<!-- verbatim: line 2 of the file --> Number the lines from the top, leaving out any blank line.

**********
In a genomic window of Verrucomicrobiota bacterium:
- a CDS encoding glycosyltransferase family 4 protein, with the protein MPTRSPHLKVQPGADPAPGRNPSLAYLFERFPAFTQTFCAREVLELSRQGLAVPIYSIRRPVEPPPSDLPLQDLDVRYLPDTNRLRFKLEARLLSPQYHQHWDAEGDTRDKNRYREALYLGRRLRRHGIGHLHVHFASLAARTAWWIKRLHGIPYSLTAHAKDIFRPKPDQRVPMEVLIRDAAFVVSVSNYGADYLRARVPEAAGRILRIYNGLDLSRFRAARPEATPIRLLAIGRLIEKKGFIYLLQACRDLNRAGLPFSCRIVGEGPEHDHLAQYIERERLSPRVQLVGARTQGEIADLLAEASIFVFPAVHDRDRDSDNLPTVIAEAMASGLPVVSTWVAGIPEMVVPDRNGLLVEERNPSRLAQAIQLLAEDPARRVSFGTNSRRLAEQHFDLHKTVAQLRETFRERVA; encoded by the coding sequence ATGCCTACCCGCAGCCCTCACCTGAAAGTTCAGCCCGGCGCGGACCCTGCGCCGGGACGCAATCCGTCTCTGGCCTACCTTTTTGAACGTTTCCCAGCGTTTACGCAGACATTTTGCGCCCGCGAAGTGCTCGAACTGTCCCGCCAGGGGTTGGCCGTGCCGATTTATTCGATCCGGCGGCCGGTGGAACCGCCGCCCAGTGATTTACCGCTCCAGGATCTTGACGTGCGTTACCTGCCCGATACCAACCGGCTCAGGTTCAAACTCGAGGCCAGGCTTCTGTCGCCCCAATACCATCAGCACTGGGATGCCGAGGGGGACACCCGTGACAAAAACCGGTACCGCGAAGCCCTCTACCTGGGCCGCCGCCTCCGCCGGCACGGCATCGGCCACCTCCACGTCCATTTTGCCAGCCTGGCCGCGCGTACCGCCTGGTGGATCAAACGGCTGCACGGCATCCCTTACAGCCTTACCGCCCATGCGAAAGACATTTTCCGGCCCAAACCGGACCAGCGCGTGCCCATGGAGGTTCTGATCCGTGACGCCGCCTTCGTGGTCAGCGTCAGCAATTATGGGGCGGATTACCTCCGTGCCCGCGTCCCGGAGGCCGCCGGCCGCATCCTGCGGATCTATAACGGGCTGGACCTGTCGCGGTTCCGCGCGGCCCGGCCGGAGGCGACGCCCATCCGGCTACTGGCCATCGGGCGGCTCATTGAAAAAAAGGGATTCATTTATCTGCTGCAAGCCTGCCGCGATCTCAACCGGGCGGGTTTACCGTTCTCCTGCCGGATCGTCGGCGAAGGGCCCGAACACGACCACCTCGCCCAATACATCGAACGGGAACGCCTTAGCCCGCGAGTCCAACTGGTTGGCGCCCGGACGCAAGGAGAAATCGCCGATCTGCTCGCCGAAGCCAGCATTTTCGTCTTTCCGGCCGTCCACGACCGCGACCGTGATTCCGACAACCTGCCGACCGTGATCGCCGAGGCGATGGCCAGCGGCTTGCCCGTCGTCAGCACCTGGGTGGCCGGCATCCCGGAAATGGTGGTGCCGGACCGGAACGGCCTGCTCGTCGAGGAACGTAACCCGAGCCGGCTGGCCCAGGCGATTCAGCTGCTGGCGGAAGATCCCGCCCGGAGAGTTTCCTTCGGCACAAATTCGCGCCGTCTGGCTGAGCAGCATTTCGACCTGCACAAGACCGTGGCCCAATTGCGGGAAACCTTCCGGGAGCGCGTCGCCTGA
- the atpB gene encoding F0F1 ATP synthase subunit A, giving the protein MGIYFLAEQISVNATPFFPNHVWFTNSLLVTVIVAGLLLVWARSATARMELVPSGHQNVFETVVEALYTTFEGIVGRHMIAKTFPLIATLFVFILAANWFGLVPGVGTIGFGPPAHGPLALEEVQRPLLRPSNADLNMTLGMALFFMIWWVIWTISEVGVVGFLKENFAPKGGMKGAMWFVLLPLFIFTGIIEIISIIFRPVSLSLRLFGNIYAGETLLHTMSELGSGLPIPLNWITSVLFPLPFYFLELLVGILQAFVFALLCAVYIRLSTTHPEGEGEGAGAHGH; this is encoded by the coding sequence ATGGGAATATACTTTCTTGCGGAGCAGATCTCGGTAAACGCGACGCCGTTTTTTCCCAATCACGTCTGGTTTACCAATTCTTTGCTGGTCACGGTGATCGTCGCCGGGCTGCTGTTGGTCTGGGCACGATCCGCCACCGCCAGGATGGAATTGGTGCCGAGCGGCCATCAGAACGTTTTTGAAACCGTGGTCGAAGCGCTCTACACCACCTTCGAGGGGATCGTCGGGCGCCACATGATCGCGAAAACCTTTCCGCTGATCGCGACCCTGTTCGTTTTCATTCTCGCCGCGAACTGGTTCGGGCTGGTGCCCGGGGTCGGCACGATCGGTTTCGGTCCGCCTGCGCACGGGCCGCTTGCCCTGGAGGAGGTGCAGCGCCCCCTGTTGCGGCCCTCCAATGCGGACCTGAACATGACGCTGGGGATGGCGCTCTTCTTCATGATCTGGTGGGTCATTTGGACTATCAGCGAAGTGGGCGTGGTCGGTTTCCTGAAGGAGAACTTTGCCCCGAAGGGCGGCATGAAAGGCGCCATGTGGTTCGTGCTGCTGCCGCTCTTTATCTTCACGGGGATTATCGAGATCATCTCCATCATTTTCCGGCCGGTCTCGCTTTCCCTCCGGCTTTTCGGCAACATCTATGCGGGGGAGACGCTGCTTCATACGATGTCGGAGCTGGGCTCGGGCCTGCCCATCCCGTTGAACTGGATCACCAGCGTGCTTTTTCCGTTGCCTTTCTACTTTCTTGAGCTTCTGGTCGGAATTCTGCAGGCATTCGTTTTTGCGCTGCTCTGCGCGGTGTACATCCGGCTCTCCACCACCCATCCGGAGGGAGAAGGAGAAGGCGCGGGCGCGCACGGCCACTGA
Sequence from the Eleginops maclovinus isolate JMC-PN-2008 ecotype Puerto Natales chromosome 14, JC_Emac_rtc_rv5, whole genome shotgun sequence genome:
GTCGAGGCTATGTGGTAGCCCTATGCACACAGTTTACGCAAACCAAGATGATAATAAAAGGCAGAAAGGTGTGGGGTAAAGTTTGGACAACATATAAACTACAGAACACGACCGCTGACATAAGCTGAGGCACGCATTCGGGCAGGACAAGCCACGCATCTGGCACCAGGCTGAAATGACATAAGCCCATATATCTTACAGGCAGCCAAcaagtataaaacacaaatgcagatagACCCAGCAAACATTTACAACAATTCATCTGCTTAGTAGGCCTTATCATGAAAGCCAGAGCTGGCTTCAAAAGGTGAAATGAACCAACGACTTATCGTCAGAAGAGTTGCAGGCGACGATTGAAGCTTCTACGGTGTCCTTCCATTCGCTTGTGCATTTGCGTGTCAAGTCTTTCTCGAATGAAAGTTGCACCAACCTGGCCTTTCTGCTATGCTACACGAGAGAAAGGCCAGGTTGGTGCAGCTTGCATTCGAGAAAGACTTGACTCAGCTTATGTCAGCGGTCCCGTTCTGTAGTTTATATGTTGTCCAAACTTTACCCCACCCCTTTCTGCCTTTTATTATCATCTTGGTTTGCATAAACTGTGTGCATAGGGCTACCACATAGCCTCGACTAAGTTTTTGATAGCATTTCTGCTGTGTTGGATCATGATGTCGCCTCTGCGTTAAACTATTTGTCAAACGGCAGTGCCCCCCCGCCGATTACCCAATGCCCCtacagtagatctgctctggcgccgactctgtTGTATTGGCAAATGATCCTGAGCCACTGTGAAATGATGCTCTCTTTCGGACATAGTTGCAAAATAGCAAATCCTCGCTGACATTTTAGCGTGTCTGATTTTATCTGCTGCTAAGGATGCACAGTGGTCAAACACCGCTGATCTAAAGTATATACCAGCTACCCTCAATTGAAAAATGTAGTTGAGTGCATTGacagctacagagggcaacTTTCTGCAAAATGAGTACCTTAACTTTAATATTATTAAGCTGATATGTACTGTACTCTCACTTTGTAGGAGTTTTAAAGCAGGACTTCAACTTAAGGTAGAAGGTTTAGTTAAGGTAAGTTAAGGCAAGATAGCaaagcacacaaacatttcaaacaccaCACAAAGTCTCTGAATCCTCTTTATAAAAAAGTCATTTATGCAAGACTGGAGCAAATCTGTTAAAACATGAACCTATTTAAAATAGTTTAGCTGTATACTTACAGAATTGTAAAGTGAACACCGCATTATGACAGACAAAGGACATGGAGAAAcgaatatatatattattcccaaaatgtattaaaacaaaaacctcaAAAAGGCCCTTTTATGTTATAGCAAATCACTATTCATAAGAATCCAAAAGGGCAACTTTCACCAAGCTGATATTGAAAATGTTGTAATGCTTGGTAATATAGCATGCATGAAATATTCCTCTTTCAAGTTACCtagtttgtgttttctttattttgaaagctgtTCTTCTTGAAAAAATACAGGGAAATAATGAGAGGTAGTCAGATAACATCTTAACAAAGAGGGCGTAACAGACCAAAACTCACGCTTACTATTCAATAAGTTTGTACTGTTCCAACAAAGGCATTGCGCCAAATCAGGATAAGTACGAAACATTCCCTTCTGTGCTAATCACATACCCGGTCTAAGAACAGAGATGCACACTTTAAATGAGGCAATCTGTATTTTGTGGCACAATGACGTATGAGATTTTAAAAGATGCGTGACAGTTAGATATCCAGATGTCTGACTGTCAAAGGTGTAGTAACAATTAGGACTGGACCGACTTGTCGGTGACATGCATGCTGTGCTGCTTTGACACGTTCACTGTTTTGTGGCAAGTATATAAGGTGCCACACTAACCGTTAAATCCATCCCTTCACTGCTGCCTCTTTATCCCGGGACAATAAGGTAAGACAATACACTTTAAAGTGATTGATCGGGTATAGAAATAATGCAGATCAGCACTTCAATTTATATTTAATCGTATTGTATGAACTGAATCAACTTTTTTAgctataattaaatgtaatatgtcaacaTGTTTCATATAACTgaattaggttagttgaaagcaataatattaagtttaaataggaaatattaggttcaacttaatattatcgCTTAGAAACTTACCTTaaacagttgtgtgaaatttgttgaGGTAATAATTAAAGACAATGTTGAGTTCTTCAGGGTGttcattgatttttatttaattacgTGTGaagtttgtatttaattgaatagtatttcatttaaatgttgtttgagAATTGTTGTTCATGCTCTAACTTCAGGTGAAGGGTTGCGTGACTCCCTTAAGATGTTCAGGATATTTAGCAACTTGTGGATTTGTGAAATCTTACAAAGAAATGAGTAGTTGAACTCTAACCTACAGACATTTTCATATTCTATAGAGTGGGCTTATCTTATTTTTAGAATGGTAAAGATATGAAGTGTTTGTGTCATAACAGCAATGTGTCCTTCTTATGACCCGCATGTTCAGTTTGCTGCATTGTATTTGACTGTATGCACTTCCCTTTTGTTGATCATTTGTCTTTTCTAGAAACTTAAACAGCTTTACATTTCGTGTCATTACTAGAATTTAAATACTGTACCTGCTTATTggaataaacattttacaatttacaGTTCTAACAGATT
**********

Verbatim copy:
- a CDS encoding glycosyltransferase family 4 protein, with the protein MPTRSPHLKVQPGADPAPGRNPSLAYLFERFPAFTQTFCAREVLELSRQGLAVPIYSIRRPVEPPPSDLPLQDLDVRYLPDTNRLRFKLEARLLSPQYHQHWDAEGDTRDKNRYREALYLGRRLRRHGIGHLHVHFASLAARTAWWIKRLHGIPYSLTAHAKDIFRPKPDQRVPMEVLIRDAAFVVSVSNYGADYLRARVPEAAGRILRIYNGLDLSRFRAARPEATPIRLLAIGRLIEKKGFIYLLQACRDLNRAGLPFSCRIVGEGPEHDHLAQYIERERLSPRVQLVGARTQGEIADLLAEASIFVFPAVHDRDRDSDNLPTVIAEAMASGLPVVSTWVAGIPEMVVPDRNGLLVEERNPSRLAQAIQLLAEDPARRVSFGTNSRRLAEQHFDLHKTVAQLRETFRERVA; encoded by the coding sequence ATGCCTACCCGCAGCCCTCACCTGAAAGTTCAGCCCGGCGCGGACCCTGCGCCGGGACGCAATCCGTCTCTGGCCTACCTTTTTGAACGTTTCCCAGCGTTTACGCAGACATTTTGCGCCCGCGAAGTGCTCGAACTGTCCCGCCAGGGGTTGGCCGTGCCGATTTATTCGATCCGGCGGCCGGTGGAACCGCCGCCCAGTGATTTACCGCTCCAGGATCTTGACGTGCGTTACCTGCCCGATACCAACCGGCTCAGGTTCAAACTCGAGGCCAGGCTTCTGTCGCCCCAATACCATCAGCACTGGGATGCCGAGGGGGACACCCGTGACAAAAACCGGTACCGCGAAGCCCTCTACCTGGGCCGCCGCCTCCGCCGGCACGGCATCGGCCACCTCCACGTCCATTTTGCCAGCCTGGCCGCGCGTACCGCCTGGTGGATCAAACGGCTGCACGGCATCCCTTACAGCCTTACCGCCCATGCGAAAGACATTTTCCGGCCCAAACCGGACCAGCGCGTGCCCATGGAGGTTCTGATCCGTGACGCCGCCTTCGTGGTCAGCGTCAGCAATTATGGGGCGGATTACCTCCGTGCCCGCGTCCCGGAGGCCGCCGGCCGCATCCTGCGGATCTATAACGGGCTGGACCTGTCGCGGTTCCGCGCGGCCCGGCCGGAGGCGACGCCCATCCGGCTACTGGCCATCGGGCGGCTCATTGAAAAAAAGGGATTCATTTATCTGCTGCAAGCCTGCCGCGATCTCAACCGGGCGGGTTTACCGTTCTCCTGCCGGATCGTCGGCGAAGGGCCCGAACACGACCACCTCGCCCAATACATCGAACGGGAACGCCTTAGCCCGCGAGTCCAACTGGTTGGCGCCCGGACGCAAGGAGAAATCGCCGATCTGCTCGCCGAAGCCAGCATTTTCGTCTTTCCGGCCGTCCACGACCGCGACCGTGATTCCGACAACCTGCCGACCGTGATCGCCGAGGCGATGGCCAGCGGCTTGCCCGTCGTCAGCACCTGGGTGGCCGGCATCCCGGAAATGGTGGTGCCGGACCGGAACGGCCTGCTCGTCGAGGAACGTAACCCGAGCCGGCTGGCCCAGGCGATTCAGCTGCTGGCGGAAGATCCCGCCCGGAGAGTTTCCTTCGGCACAAATTCGCGCCGTCTGGCTGAGCAGCATTTCGACCTGCACAAGACCGTGGCCCAATTGCGGGAAACCTTCCGGGAGCGCGTCGCCTGA